The Third Department upheld the board’s determination that claimant knowingly failed to inform the carrier he was doing some lawn care work while collecting workers’ compensation benefits. The omission was deemed a knowing false statement or misrepresentation warranting return of the benefits paid. However, the board’s ruling claimant was permanently barred from seeking benefits was not warranted by the facts:
… [A]n omission of material information may constitute a knowing false statement or misrepresentation … . We thus find that substantial evidence supports the Board’s credibility determination that claimant’s failure to fully describe and disclose his lawn mowing activities to the carrier and the carrier’s consultant at the time of the medical examination constituted knowing false statements to obtain workers’ compensation benefits in violation of Workers’ Compensation Law § 114-a (1) … .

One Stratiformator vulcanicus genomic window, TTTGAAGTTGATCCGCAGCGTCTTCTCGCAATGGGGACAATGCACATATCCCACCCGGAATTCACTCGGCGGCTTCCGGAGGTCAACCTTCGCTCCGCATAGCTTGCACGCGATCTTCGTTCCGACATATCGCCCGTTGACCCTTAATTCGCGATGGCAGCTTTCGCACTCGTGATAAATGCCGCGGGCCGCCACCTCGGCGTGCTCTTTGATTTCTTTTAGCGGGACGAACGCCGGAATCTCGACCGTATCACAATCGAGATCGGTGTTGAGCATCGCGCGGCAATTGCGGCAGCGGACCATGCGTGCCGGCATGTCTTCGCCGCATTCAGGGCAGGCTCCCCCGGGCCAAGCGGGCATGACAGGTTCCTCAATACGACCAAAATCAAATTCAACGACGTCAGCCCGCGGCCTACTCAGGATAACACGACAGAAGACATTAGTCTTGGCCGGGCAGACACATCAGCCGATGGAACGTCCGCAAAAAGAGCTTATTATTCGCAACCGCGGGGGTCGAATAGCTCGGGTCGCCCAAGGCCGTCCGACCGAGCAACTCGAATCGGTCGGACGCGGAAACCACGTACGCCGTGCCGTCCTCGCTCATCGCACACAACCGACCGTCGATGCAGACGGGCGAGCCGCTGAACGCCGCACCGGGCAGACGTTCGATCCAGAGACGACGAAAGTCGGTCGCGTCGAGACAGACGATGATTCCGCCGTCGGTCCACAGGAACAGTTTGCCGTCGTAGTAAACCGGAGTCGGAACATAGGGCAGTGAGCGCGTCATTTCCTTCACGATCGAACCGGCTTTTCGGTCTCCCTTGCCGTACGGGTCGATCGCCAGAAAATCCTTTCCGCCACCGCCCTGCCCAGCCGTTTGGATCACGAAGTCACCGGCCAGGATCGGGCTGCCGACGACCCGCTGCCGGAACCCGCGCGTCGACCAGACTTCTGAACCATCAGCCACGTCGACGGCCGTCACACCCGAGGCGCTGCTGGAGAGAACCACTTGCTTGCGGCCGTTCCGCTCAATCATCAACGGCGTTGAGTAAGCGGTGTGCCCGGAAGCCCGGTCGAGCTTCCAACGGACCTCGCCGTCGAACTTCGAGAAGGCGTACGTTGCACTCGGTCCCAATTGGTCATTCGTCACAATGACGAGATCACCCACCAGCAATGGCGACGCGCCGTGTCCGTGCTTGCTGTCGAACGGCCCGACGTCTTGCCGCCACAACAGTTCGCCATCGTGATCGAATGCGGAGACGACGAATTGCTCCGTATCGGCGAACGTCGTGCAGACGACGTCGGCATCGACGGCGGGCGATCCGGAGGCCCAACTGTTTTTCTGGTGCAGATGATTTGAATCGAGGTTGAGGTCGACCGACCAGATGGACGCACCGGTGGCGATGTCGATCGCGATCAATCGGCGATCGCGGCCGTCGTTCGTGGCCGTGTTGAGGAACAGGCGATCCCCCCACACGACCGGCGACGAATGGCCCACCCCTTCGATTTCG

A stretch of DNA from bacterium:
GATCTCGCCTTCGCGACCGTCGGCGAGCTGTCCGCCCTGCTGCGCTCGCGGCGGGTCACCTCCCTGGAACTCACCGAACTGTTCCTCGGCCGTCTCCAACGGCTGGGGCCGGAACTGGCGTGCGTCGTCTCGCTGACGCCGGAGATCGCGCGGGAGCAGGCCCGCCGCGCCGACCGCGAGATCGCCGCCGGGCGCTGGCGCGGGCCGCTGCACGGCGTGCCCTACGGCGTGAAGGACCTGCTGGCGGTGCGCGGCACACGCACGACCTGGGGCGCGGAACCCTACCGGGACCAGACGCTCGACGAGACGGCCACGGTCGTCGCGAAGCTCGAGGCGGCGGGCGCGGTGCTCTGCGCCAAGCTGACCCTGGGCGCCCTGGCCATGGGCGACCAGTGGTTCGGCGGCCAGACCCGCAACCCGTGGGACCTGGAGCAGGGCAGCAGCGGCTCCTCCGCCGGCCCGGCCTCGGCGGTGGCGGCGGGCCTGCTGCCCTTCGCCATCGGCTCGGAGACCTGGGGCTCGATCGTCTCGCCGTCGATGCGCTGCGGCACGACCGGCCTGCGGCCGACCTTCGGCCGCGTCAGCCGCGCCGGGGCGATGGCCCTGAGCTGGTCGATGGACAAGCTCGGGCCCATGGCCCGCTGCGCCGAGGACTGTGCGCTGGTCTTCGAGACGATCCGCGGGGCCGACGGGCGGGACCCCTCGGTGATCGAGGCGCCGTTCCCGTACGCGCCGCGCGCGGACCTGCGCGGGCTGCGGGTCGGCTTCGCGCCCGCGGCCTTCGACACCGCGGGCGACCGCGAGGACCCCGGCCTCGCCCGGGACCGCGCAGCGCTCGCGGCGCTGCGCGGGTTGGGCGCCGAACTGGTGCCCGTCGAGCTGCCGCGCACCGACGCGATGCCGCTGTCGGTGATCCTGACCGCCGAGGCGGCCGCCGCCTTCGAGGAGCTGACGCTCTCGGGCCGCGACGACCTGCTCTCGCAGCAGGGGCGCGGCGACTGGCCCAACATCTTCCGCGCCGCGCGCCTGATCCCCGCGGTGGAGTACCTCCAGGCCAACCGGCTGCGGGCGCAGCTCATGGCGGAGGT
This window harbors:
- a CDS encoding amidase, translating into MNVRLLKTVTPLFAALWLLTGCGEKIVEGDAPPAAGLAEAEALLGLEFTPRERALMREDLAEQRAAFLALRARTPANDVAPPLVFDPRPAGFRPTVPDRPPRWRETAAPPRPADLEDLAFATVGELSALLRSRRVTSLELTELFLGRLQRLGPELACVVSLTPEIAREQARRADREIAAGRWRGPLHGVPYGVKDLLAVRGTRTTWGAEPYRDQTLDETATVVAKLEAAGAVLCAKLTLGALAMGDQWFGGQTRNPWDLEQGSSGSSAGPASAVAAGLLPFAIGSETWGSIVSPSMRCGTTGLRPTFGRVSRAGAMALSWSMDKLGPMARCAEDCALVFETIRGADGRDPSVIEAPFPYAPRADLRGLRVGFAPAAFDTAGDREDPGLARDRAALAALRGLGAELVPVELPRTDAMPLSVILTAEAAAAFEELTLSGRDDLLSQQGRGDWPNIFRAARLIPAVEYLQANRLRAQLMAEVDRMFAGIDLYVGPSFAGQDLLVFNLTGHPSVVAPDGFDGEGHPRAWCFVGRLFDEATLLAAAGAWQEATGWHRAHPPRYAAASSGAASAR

We reach a different conclusion as to the Board’s determination permanently disqualifying claimant from receiving any future wage replacement benefits. The applicable standard is that the penalty imposed may not be disproportionate to the underlying misconduct … . In cases where this very significant sanction has been approved, the underlying deception has been deemed “egregious” or severe, or there was a lack of mitigating circumstances … . Here, the Board provided no rationale supporting its determination that this onerous penalty was warranted, and we find inadequate support for such a finding upon review. Matter of Kodra v Mondelez Intl., Inc., 2016 NY Slip Op 08136, 3rd Dept 12-1-16
WORKER’S COMPENSATION LAW (FAILURE TO INFORM CARRIER OF LAWN CARE WORK WARRANTED RETURN OF BENEFITS PAID, BUT NOT A PERMANENT BAR ON FUTURE BENEFITS)